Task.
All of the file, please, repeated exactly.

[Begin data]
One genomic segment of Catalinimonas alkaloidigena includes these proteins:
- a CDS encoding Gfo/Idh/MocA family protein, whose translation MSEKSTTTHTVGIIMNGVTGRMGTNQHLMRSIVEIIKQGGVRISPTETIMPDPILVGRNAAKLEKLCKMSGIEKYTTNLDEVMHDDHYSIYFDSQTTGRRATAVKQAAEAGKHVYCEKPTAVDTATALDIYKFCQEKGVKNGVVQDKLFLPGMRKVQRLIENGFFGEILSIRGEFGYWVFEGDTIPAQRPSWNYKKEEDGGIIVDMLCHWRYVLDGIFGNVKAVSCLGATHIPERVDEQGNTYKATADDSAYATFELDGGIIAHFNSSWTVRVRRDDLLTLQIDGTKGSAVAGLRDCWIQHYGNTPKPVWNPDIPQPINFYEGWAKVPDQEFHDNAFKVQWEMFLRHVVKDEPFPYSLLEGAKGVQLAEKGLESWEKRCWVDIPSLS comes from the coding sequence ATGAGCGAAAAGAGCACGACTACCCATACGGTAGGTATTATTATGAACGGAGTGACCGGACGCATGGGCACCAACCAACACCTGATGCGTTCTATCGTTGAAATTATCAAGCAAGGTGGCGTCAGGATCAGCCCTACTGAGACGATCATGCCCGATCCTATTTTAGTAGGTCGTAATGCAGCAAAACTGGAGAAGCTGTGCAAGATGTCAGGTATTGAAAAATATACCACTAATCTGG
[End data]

One genomic segment of Catalinimonas alkaloidigena includes these proteins:
- a CDS encoding Gfo/Idh/MocA family protein, whose translation MSEKSTTTHTVGIIMNGVTGRMGTNQHLMRSIVEIIKQGGVRISPTETIMPDPILVGRNAAKLEKLCKMSGIEKYTTNLDEVMHDDHYSIYFDSQTTGRRATAVKQAAEAGKHVYCEKPTAVDTATALDIYKFCQEKGVKNGVVQDKLFLPGMRKVQRLIENGFFGEILSIRGEFGYWVFEGDTIPAQRPSWNYKKEEDGGIIVDMLCHWRYVLDGIFGNVKAVSCLGATHIPERVDEQGNTYKATADDSAYATFELDGGIIAHFNSSWTVRVRRDDLLTLQIDGTKGSAVAGLRDCWIQHYGNTPKPVWNPDIPQPINFYEGWAKVPDQEFHDNAFKVQWEMFLRHVVKDEPFPYSLLEGAKGVQLAEKGLESWEKRCWVDIPSLS comes from the coding sequence ATGAGCGAAAAGAGCACGACTACCCATACGGTAGGTATTATTATGAACGGAGTGACCGGACGCATGGGCACCAACCAACACCTGATGCGTTCTATCGTTGAAATTATCAAGCAAGGTGGCGTCAGGATCAGCCCTACTGAGACGATCATGCCCGATCCTATTTTAGTAGGTCGTAATGCAGCAAAACTGGAGAAGCTGTGCAAGATGTCAGGTATTGAAAAATATACCACTAATCTGG